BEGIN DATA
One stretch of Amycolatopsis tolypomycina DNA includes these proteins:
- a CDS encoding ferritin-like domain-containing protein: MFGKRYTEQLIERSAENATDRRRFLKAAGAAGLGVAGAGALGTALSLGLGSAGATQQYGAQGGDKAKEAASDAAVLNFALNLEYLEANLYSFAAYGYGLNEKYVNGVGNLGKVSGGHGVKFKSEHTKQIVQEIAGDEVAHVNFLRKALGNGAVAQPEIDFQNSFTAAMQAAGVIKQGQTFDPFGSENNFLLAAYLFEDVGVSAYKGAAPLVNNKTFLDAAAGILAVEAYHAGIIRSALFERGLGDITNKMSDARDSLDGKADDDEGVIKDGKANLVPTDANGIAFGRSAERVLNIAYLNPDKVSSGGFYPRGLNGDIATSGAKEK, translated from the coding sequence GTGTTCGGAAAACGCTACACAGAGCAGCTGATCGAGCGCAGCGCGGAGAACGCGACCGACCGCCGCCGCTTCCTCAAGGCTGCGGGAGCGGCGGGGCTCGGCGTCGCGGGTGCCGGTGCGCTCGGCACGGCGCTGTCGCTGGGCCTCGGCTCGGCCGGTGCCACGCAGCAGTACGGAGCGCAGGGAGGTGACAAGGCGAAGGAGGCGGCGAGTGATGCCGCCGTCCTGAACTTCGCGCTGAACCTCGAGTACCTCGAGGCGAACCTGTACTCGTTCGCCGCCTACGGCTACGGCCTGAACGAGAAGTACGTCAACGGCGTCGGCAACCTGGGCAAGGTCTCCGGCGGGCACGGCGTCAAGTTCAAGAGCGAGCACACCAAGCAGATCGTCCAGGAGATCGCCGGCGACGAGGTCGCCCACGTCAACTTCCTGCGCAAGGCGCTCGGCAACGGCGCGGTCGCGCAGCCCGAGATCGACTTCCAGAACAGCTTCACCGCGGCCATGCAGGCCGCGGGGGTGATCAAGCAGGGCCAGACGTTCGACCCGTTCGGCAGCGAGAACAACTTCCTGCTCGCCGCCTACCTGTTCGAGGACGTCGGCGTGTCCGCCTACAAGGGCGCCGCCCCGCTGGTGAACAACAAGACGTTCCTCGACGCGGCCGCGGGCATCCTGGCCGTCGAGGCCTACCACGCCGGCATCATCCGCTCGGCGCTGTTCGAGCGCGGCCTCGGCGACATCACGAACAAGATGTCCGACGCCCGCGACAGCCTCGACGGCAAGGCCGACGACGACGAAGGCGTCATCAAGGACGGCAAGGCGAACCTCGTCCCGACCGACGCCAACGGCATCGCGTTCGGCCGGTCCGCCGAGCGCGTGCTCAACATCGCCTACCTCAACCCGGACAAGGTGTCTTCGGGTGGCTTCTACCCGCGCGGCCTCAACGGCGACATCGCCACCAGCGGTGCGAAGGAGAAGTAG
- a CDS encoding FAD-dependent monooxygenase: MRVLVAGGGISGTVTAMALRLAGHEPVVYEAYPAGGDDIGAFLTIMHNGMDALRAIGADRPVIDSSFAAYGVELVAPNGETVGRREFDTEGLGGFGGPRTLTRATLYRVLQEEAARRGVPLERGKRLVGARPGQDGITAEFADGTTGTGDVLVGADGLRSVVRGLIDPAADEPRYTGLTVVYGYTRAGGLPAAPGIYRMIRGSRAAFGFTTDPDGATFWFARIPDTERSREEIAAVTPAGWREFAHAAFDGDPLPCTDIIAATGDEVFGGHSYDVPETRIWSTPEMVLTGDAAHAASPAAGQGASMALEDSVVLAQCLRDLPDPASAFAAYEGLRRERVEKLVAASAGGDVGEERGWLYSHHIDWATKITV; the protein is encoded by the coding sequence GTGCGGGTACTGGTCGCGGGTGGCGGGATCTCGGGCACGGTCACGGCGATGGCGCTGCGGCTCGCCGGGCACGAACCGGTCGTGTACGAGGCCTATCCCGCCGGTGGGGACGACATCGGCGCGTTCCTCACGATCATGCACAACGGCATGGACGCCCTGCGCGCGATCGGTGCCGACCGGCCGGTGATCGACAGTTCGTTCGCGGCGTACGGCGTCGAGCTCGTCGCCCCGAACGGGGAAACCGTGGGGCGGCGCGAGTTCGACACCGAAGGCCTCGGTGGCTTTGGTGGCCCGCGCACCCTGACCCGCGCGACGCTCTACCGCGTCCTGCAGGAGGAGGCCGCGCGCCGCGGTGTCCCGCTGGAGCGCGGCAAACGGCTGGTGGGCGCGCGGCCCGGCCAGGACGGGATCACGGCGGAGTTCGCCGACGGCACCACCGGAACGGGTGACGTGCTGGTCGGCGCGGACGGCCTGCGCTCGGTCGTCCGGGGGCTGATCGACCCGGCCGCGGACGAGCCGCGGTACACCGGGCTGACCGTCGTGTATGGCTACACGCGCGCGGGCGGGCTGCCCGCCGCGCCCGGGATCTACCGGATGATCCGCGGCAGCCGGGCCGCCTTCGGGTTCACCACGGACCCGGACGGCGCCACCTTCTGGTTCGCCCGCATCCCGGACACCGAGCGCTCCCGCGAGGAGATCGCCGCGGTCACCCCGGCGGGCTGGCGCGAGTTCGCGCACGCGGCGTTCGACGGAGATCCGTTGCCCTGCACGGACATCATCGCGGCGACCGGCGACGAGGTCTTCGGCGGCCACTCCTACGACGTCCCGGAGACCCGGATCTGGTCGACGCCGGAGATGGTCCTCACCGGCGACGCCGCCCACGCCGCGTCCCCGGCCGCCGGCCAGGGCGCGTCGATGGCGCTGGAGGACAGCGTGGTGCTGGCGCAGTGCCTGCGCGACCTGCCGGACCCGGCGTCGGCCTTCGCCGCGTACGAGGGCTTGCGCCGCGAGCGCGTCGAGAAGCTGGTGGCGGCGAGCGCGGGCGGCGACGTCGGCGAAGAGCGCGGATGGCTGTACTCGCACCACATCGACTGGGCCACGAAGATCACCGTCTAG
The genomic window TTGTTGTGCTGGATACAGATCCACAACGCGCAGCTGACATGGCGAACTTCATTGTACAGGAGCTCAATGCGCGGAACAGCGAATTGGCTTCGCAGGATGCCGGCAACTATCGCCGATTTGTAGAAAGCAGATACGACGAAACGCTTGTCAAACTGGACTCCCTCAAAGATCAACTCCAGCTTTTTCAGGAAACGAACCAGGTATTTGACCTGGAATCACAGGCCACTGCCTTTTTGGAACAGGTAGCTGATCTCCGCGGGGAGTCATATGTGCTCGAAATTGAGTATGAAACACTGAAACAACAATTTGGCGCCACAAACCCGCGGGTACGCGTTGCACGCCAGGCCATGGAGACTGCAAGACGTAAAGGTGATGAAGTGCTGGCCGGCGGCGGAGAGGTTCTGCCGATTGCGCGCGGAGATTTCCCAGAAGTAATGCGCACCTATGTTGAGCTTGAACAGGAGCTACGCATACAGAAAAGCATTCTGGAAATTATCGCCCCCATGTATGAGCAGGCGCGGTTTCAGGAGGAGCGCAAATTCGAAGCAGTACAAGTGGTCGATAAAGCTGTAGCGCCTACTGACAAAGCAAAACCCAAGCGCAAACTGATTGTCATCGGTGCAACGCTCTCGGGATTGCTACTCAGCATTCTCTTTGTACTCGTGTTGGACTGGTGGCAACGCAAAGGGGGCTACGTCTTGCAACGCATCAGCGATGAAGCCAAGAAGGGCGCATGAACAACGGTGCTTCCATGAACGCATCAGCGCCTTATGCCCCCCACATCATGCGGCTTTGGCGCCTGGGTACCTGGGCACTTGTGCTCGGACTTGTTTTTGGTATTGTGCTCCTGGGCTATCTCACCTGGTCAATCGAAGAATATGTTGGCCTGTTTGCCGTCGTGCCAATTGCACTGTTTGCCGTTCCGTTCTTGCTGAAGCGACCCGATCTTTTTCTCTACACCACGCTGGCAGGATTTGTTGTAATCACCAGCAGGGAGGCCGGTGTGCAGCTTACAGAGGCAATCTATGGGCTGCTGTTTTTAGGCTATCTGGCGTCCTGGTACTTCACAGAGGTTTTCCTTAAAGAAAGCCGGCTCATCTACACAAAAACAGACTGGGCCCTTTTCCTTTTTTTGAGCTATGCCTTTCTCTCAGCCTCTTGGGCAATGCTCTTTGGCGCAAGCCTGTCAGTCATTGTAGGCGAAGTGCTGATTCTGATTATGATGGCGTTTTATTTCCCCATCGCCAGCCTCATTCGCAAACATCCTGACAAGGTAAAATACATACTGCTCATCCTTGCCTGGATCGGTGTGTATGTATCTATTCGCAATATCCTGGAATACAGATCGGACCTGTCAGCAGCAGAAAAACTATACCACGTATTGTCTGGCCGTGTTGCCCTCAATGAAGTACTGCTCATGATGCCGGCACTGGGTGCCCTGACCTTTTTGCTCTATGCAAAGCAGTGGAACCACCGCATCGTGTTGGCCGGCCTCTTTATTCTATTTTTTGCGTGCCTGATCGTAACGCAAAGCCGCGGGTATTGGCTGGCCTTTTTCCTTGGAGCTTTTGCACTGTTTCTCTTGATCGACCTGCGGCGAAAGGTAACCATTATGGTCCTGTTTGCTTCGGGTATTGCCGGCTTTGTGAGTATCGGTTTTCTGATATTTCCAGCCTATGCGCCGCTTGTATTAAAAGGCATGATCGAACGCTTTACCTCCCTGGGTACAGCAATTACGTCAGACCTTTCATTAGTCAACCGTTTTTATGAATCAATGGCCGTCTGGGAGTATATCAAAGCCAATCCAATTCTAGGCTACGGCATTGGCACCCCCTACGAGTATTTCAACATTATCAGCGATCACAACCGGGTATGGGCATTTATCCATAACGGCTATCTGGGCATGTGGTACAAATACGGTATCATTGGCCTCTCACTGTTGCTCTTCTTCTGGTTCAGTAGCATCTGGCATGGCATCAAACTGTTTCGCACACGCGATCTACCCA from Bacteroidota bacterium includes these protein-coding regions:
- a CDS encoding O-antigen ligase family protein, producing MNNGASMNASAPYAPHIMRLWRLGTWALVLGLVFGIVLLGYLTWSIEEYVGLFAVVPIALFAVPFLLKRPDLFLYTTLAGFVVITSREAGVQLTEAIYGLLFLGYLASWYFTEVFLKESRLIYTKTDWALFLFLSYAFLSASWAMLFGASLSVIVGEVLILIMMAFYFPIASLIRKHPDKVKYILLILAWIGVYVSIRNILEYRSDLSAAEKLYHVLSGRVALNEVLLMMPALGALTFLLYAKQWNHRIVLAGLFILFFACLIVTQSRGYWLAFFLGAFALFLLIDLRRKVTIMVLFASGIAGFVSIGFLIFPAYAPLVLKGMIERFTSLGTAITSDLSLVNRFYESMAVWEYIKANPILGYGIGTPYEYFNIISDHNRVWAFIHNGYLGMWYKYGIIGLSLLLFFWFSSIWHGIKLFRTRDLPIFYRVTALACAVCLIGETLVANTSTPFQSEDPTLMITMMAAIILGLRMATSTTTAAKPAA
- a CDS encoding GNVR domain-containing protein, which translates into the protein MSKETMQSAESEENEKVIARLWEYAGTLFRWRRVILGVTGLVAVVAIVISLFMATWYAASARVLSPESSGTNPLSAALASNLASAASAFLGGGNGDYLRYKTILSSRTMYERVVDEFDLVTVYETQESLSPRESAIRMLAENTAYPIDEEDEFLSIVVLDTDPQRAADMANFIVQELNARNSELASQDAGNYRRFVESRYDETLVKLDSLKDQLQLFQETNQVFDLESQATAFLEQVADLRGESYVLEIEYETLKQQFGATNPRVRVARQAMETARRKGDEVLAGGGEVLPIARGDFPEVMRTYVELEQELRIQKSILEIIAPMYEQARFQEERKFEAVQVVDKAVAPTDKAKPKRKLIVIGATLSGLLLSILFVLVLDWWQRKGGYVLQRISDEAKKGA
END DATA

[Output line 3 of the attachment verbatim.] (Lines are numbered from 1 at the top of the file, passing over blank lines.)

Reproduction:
- a CDS encoding FAD-dependent monooxygenase: MRVLVAGGGISGTVTAMALRLAGHEPVVYEAYPAGGDDIGAFLTIMHNGMDALRAIGADRPVIDSSFAAYGVELVAPNGETVGRREFDTEGLGGFGGPRTLTRATLYRVLQEEAARRGVPLERGKRLVGARPGQDGITAEFADGTTGTGDVLVGADGLRSVVRGLIDPAADEPRYTGLTVVYGYTRAGGLPAAPGIYRMIRGSRAAFGFTTDPDGATFWFARIPDTERSREEIAAVTPAGWREFAHAAFDGDPLPCTDIIAATGDEVFGGHSYDVPETRIWSTPEMVLTGDAAHAASPAAGQGASMALEDSVVLAQCLRDLPDPASAFAAYEGLRRERVEKLVAASAGGDVGEERGWLYSHHIDWATKITV; the protein is encoded by the coding sequence GTGCGGGTACTGGTCGCGGGTGGCGGGATCTCGGGCACGGTCACGGCGATGGCGCTGCGGCTCGCCGGGCACGAACCGGTCGTGTACGAGGCCTATCCCGCCGGTGGGGACGACATCGGCGCGTTCCTCACGATCATGCACAACGGCATGGACGCCCTGCGCGCGATCGGTGCCGACCGGCCGGTGATCGACAGTTCGTTCGCGGCGTACGGCGTCGAGCTCGTCGCCCCGAACGGGGAAACCGTGGGGCGGCGCGAGTTCGACACCGAAGGCCTCGGTGGCTTTGGTGGCCCGCGCACCCTGACCCGCGCGACGCTCTACCGCGTCCTGCAGGAGGAGGCCGCGCGCCGCGGTGTCCCGCTGGAGCGCGGCAAACGGCTGGTGGGCGCGCGGCCCGGCCAGGACGGGATCACGGCGGAGTTCGCCGACGGCACCACCGGAACGGGTGACGTGCTGGTCGGCGCGGACGGCCTGCGCTCGGTCGTCCGGGGGCTGATCGACCCGGCCGCGGACGAGCCGCGGTACACCGGGCTGACCGTCGTGTATGGCTACACGCGCGCGGGCGGGCTGCCCGCCGCGCCCGGGATCTACCGGATGATCCGCGGCAGCCGGGCCGCCTTCGGGTTCACCACGGACCCGGACGGCGCCACCTTCTGGTTCGCCCGCATCCCGGACACCGAGCGCTCCCGCGAGGAGATCGCCGCGGTCACCCCGGCGGGCTGGCGCGAGTTCGCGCACGCGGCGTTCGACGGAGATCCGTTGCCCTGCACGGACATCATCGCGGCGACCGGCGACGAGGTCTTCGGCGGCCACTCCTACGACGTCCCGGAGACCCGGATCTGGTCGACGCCGGAGATGGTCCTCACCGGCGACGCCGCCCACGCCGCGTCCCCGGCCGCCGGCCAGGGCGCGTCGATGGCGCTGGAGGACAGCGTGGTGCTGGCGCAGTGCCTGCGCGACCTGCCGGACCCGGCGTCGGCCTTCGCCGCGTACGAGGGCTTGCGCCGCGAGCGCGTCGAGAAGCTGGTGGCGGCGAGCGCGGGCGGCGACGTCGGCGAAGAGCGCGGATGGCTGTACTCGCACCACATCGACTGGGCCACGAAGATCACCGTCTAG